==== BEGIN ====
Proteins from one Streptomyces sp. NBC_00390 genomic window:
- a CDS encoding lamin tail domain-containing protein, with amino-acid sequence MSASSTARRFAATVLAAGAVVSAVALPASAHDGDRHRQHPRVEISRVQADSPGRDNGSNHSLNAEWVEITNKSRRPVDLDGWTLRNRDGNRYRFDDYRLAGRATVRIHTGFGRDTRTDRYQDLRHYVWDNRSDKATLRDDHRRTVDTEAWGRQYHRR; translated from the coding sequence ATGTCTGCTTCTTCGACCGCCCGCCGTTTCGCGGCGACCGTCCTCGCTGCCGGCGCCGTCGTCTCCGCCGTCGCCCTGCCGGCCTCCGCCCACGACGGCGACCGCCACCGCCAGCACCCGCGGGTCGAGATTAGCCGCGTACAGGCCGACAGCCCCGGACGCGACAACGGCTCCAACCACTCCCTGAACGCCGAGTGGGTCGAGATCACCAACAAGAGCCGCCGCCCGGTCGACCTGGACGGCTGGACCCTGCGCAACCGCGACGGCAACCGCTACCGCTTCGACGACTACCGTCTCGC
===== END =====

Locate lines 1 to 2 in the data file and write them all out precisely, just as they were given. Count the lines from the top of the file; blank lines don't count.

Proteins from one Streptomyces sp. NBC_00390 genomic window:
- a CDS encoding lamin tail domain-containing protein, with amino-acid sequence MSASSTARRFAATVLAAGAVVSAVALPASAHDGDRHRQHPRVEISRVQADSPGRDNGSNHSLNAEWVEITNKSRRPVDLDGWTLRNRDGNRYRFDDYRLAGRATVRIHTGFGRDTRTDRYQDLRHYVWDNRSDKATLRDDHRRTVDTEAWGRQYHRR; translated from the coding sequence ATGTCTGCTTCTTCGACCGCCCGCCGTTTCGCGGCGACCGTCCTCGCTGCCGGCGCCGTCGTCTCCGCCGTCGCCCTGCCGGCCTCCGCCCACGACGGCGACCGCCACCGCCAGCACCCGCGGGTCGAGATTAGCCGCGTACAGGCCGACAGCCCCGGACGCGACAACGGCTCCAACCACTCCCTGAACGCCGAGTGGGTCGAGATCACCAACAAGAGCCGCCGCCCGGTCGACCTGGACGGCTGGACCCTGCGCAACCGCGACGGCAACCGCTACCGCTTCGACGACTACCGTCTCGC